"You gain strength, courage and confidence by every experience in which you really stop and look fear in the face. You are able to say to yourself: 'I lived through this horror. I can take the next thing that comes along.'"
- Eleanor Roosevelt
Courage comes in many forms. There's the physical kind. And the emotional kind. The scientific kind and the artistic kind. Even the political kind. It's one of our most vital traits — as the great narrative of human development has charted so well over the centuries.
To show courage in the face of overwhelming odds — whether David attacking Goliath or Juliet defying the Capulets... or even R2D2 taking on the Evil Empire — well, it's the one story-theme that human audiences, old folk and young, never seem to tire of.
Maybe that's why I'm so intrigued with this Fish Boulton character. I mean, the guy is bold in all aspects of his life. Whether ski touring or stage-acting, travelling, filmmaking or simply hanging out with friends, it's almost a creed for him... as in: "life's not worth living if I'm not scaring myself a little (or a lot) in the things I do."
But enough of my words. Let's listen to Fish recount how he ended up spending much of 2004-2005 crossing India by bike.
"It's pretty simple, really." Fish flashes his naughty-kid grin. "I just had to get out of town." And I can't help it. I have to smile back. "Seriously though," he continues. "The girl I was seeing at the time decided to move to Fernie. And I was pretty devastated by the break-up..." He lets a beat pass. Smiles again. "Meanwhile, I was getting into yoga — hard core, as usual — and I wanted to do a teacher training course. So I did some research and saw that there was a really good course I could take in Australia. But then I thought: 'why not go to the root of yoga and get a cultural experience as well?'" He laughs. "Sure, India. And on a bike? Why not? Sounded like a great adventure. But my Whistler friends thought I was crazy."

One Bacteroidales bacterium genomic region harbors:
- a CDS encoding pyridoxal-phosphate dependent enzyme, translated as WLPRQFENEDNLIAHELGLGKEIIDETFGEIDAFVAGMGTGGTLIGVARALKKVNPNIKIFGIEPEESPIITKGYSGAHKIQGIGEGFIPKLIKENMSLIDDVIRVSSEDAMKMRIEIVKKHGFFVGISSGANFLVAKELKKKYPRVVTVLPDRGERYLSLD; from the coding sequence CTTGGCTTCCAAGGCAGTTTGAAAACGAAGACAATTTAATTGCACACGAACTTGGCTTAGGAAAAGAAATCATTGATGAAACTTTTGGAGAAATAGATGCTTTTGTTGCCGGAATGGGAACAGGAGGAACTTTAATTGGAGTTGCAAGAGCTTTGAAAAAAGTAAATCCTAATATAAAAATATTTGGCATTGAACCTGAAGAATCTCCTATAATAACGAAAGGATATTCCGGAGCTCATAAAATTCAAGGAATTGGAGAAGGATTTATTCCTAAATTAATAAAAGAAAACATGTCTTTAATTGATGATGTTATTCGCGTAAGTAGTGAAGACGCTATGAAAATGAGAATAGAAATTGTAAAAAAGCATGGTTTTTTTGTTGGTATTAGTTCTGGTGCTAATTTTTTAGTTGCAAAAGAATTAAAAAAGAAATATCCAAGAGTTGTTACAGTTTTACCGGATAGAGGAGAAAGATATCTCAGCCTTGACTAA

They had every right to think that way. Fish, you see, had never been out of the country before. As for his experience with Third World locales, "I didn't have a clue," he admits.
No matter. Damn the torpedoes, full speed ahead. And Boulton started planning for his solo ride across one of the craziest countries on earth. "I'd done a lot of mountain biking, you know — mostly downhill stuff — but I'd never really spent any time road riding. That really didn't concern me much though. I figured I'd pick it up fast." He takes a quick breath. "So I found a good deal on a used touring bike, bought it and tweaked it out for the trip." He laughs. "Suddenly I was ready to go."
Just like that. And just like that, Fish found himself dropping into a world way stranger than fiction. "My initial arrival in India — I landed in Chennai on the east coast — was insane... a totally mind-boggling experience." A beat goes by. Another. "It was a life-changing trip," he says finally. "It was the worst of times and it was the best times... for sure."
He dredges up a few memories of his first night for me: "I remember coming out of the plane and into the main terminal. And it's just this big empty hangar with a conveyor belt and a whole lot of people standing in line behind this door frame — just a frame nothing else — and a guard standing next to it."
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